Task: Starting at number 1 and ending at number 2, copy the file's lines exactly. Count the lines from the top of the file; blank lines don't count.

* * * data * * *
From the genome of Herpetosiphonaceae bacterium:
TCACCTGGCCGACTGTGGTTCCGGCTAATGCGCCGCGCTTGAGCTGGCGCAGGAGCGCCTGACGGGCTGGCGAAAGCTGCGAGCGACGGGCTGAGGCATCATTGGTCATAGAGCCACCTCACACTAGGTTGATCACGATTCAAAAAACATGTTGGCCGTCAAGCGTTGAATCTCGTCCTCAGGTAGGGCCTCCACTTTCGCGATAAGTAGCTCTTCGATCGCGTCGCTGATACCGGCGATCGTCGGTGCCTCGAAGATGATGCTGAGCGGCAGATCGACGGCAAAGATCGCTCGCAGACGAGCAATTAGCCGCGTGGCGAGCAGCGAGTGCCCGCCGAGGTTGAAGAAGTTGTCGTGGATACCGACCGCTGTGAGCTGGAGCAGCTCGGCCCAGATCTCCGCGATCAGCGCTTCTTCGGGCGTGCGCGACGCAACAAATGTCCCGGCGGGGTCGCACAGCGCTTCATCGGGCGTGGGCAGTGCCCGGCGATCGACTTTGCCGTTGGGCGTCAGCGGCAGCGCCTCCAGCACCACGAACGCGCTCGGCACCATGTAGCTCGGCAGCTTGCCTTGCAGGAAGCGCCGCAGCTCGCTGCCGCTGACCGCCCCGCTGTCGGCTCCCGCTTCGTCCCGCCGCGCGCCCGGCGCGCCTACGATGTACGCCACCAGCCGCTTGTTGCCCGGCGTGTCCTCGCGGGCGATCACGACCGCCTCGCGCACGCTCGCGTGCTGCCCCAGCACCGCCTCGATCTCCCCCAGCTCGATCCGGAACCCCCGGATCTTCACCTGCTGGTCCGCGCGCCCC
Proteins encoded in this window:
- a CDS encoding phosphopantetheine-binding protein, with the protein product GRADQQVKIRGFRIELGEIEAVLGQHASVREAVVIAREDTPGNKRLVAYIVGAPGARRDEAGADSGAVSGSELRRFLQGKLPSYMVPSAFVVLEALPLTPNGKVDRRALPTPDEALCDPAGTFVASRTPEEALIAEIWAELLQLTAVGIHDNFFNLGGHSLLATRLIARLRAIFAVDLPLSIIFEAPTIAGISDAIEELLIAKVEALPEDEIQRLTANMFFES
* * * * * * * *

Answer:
From the genome of Herpetosiphonaceae bacterium:
TCACCTGGCCGACTGTGGTTCCGGCTAATGCGCCGCGCTTGAGCTGGCGCAGGAGCGCCTGACGGGCTGGCGAAAGCTGCGAGCGACGGGCTGAGGCATCATTGGTCATAGAGCCACCTCACACTAGGTTGATCACGATTCAAAAAACATGTTGGCCGTCAAGCGTTGAATCTCGTCCTCAGGTAGGGCCTCCACTTTCGCGATAAGTAGCTCTTCGATCGCGTCGCTGATACCGGCGATCGTCGGTGCCTCGAAGATGATGCTGAGCGGCAGATCGACGGCAAAGATCGCTCGCAGACGAGCAATTAGCCGCGTGGCGAGCAGCGAGTGCCCGCCGAGGTTGAAGAAGTTGTCGTGGATACCGACCGCTGTGAGCTGGAGCAGCTCGGCCCAGATCTCCGCGATCAGCGCTTCTTCGGGCGTGCGCGACGCAACAAATGTCCCGGCGGGGTCGCACAGCGCTTCATCGGGCGTGGGCAGTGCCCGGCGATCGACTTTGCCGTTGGGCGTCAGCGGCAGCGCCTCCAGCACCACGAACGCGCTCGGCACCATGTAGCTCGGCAGCTTGCCTTGCAGGAAGCGCCGCAGCTCGCTGCCGCTGACCGCCCCGCTGTCGGCTCCCGCTTCGTCCCGCCGCGCGCCCGGCGCGCCTACGATGTACGCCACCAGCCGCTTGTTGCCCGGCGTGTCCTCGCGGGCGATCACGACCGCCTCGCGCACGCTCGCGTGCTGCCCCAGCACCGCCTCGATCTCCCCCAGCTCGATCCGGAACCCCCGGATCTTCACCTGCTGGTCCGCGCGCCCC